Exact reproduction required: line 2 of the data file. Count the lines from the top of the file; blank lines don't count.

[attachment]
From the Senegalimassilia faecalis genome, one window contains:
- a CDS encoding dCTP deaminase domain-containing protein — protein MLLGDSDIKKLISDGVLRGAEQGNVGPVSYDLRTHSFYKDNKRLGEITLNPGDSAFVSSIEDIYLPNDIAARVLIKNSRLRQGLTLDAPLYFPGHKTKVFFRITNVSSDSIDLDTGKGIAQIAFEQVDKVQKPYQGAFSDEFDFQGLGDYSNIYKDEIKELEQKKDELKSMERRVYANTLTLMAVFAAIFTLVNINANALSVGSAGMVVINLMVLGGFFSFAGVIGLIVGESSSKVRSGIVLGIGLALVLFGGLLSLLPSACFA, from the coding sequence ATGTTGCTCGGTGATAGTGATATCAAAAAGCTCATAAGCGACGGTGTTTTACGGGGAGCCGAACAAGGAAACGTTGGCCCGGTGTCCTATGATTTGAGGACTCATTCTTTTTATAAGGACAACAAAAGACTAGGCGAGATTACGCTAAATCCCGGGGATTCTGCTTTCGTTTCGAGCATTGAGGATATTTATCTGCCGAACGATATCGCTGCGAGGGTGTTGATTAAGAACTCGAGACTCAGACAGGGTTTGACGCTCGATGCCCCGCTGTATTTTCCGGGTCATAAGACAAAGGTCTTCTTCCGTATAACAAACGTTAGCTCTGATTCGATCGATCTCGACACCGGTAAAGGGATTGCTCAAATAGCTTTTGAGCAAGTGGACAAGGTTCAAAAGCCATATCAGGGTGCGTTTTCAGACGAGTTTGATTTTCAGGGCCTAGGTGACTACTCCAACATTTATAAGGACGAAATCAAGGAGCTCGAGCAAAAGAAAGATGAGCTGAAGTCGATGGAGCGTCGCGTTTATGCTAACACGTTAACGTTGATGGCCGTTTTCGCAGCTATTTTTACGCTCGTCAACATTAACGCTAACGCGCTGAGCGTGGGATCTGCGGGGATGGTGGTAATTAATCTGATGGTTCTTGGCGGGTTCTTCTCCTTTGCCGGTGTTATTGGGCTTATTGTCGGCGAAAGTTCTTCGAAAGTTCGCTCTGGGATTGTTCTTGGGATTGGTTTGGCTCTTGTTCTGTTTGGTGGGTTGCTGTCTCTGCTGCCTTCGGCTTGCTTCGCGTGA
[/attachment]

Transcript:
- a CDS encoding dCTP deaminase domain-containing protein — protein MLLGDSDIKKLISDGVLRGAEQGNVGPVSYDLRTHSFYKDNKRLGEITLNPGDSAFVSSIEDIYLPNDIAARVLIKNSRLRQGLTLDAPLYFPGHKTKVFFRITNVSSDSIDLDTGKGIAQIAFEQVDKVQKPYQGAFSDEFDFQGLGDYSNIYKDEIKELEQKKDELKSMERRVYANTLTLMAVFAAIFTLVNINANALSVGSAGMVVINLMVLGGFFSFAGVIGLIVGESSSKVRSGIVLGIGLALVLFGGLLSLLPSACFA, from the coding sequence ATGTTGCTCGGTGATAGTGATATCAAAAAGCTCATAAGCGACGGTGTTTTACGGGGAGCCGAACAAGGAAACGTTGGCCCGGTGTCCTATGATTTGAGGACTCATTCTTTTTATAAGGACAACAAAAGACTAGGCGAGATTACGCTAAATCCCGGGGATTCTGCTTTCGTTTCGAGCATTGAGGATATTTATCTGCCGAACGATATCGCTGCGAGGGTGTTGATTAAGAACTCGAGACTCAGACAGGGTTTGACGCTCGATGCCCCGCTGTATTTTCCGGGTCATAAGACAAAGGTCTTCTTCCGTATAACAAACGTTAGCTCTGATTCGATCGATCTCGACACCGGTAAAGGGATTGCTCAAATAGCTTTTGAGCAAGTGGACAAGGTTCAAAAGCCATATCAGGGTGCGTTTTCAGACGAGTTTGATTTTCAGGGCCTAGGTGACTACTCCAACATTTATAAGGACGAAATCAAGGAGCTCGAGCAAAAGAAAGATGAGCTGAAGTCGATGGAGCGTCGCGTTTATGCTAACACGTTAACGTTGATGGCCGTTTTCGCAGCTATTTTTACGCTCGTCAACATTAACGCTAACGCGCTGAGCGTGGGATCTGCGGGGATGGTGGTAATTAATCTGATGGTTCTTGGCGGGTTCTTCTCCTTTGCCGGTGTTATTGGGCTTATTGTCGGCGAAAGTTCTTCGAAAGTTCGCTCTGGGATTGTTCTTGGGATTGGTTTGGCTCTTGTTCTGTTTGGTGGGTTGCTGTCTCTGCTGCCTTCGGCTTGCTTCGCGTGA